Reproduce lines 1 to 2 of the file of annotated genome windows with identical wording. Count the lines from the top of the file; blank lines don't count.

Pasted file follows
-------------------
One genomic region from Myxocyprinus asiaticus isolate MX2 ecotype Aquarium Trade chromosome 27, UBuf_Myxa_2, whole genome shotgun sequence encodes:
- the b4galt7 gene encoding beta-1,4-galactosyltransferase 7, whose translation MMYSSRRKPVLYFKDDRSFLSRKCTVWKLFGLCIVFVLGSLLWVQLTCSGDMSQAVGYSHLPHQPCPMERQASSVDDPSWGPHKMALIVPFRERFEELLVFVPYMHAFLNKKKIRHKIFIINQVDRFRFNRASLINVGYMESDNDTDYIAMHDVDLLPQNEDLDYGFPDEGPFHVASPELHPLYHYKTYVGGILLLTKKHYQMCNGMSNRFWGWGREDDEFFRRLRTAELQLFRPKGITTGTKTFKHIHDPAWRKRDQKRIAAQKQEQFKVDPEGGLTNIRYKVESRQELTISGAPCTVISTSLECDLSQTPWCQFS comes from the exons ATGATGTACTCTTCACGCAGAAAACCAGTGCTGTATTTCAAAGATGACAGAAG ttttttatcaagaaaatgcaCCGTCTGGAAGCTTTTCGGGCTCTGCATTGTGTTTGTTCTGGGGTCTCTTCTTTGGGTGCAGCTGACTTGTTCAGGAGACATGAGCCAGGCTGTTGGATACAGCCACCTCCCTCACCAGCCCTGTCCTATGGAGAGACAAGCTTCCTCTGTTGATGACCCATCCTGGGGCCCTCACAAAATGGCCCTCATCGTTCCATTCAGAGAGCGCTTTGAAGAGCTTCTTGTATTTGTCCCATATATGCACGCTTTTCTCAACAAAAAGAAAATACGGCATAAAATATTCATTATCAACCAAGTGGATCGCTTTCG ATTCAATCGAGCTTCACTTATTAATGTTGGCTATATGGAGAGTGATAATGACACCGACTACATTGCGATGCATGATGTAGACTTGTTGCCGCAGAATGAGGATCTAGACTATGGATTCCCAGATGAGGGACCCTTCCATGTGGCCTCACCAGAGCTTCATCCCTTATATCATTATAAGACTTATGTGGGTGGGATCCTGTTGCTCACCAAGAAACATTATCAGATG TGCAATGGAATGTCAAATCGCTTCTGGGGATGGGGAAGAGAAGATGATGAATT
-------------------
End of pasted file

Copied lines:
One genomic region from Myxocyprinus asiaticus isolate MX2 ecotype Aquarium Trade chromosome 27, UBuf_Myxa_2, whole genome shotgun sequence encodes:
- the b4galt7 gene encoding beta-1,4-galactosyltransferase 7, whose translation MMYSSRRKPVLYFKDDRSFLSRKCTVWKLFGLCIVFVLGSLLWVQLTCSGDMSQAVGYSHLPHQPCPMERQASSVDDPSWGPHKMALIVPFRERFEELLVFVPYMHAFLNKKKIRHKIFIINQVDRFRFNRASLINVGYMESDNDTDYIAMHDVDLLPQNEDLDYGFPDEGPFHVASPELHPLYHYKTYVGGILLLTKKHYQMCNGMSNRFWGWGREDDEFFRRLRTAELQLFRPKGITTGTKTFKHIHDPAWRKRDQKRIAAQKQEQFKVDPEGGLTNIRYKVESRQELTISGAPCTVISTSLECDLSQTPWCQFS comes from the exons ATGATGTACTCTTCACGCAGAAAACCAGTGCTGTATTTCAAAGATGACAGAAG ttttttatcaagaaaatgcaCCGTCTGGAAGCTTTTCGGGCTCTGCATTGTGTTTGTTCTGGGGTCTCTTCTTTGGGTGCAGCTGACTTGTTCAGGAGACATGAGCCAGGCTGTTGGATACAGCCACCTCCCTCACCAGCCCTGTCCTATGGAGAGACAAGCTTCCTCTGTTGATGACCCATCCTGGGGCCCTCACAAAATGGCCCTCATCGTTCCATTCAGAGAGCGCTTTGAAGAGCTTCTTGTATTTGTCCCATATATGCACGCTTTTCTCAACAAAAAGAAAATACGGCATAAAATATTCATTATCAACCAAGTGGATCGCTTTCG ATTCAATCGAGCTTCACTTATTAATGTTGGCTATATGGAGAGTGATAATGACACCGACTACATTGCGATGCATGATGTAGACTTGTTGCCGCAGAATGAGGATCTAGACTATGGATTCCCAGATGAGGGACCCTTCCATGTGGCCTCACCAGAGCTTCATCCCTTATATCATTATAAGACTTATGTGGGTGGGATCCTGTTGCTCACCAAGAAACATTATCAGATG TGCAATGGAATGTCAAATCGCTTCTGGGGATGGGGAAGAGAAGATGATGAATT